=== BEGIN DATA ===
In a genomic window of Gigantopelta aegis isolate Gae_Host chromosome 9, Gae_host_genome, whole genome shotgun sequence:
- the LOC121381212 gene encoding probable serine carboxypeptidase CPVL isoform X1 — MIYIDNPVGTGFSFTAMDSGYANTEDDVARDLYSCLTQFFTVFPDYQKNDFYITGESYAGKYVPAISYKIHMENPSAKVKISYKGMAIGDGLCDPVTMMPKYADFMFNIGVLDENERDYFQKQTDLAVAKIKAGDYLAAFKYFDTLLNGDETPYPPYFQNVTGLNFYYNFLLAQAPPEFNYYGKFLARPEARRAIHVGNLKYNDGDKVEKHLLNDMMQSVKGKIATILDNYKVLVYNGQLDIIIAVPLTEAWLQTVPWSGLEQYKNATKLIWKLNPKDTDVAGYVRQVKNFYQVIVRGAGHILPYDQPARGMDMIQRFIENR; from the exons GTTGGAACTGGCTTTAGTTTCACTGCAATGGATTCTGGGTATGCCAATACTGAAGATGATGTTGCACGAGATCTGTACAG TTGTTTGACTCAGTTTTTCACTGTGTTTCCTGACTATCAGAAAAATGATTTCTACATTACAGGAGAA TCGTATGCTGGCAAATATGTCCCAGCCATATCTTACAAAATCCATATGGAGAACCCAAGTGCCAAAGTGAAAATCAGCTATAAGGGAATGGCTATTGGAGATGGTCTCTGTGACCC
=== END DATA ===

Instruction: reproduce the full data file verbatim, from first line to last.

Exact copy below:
In a genomic window of Gigantopelta aegis isolate Gae_Host chromosome 9, Gae_host_genome, whole genome shotgun sequence:
- the LOC121381212 gene encoding probable serine carboxypeptidase CPVL isoform X1 — MIYIDNPVGTGFSFTAMDSGYANTEDDVARDLYSCLTQFFTVFPDYQKNDFYITGESYAGKYVPAISYKIHMENPSAKVKISYKGMAIGDGLCDPVTMMPKYADFMFNIGVLDENERDYFQKQTDLAVAKIKAGDYLAAFKYFDTLLNGDETPYPPYFQNVTGLNFYYNFLLAQAPPEFNYYGKFLARPEARRAIHVGNLKYNDGDKVEKHLLNDMMQSVKGKIATILDNYKVLVYNGQLDIIIAVPLTEAWLQTVPWSGLEQYKNATKLIWKLNPKDTDVAGYVRQVKNFYQVIVRGAGHILPYDQPARGMDMIQRFIENR; from the exons GTTGGAACTGGCTTTAGTTTCACTGCAATGGATTCTGGGTATGCCAATACTGAAGATGATGTTGCACGAGATCTGTACAG TTGTTTGACTCAGTTTTTCACTGTGTTTCCTGACTATCAGAAAAATGATTTCTACATTACAGGAGAA TCGTATGCTGGCAAATATGTCCCAGCCATATCTTACAAAATCCATATGGAGAACCCAAGTGCCAAAGTGAAAATCAGCTATAAGGGAATGGCTATTGGAGATGGTCTCTGTGACCC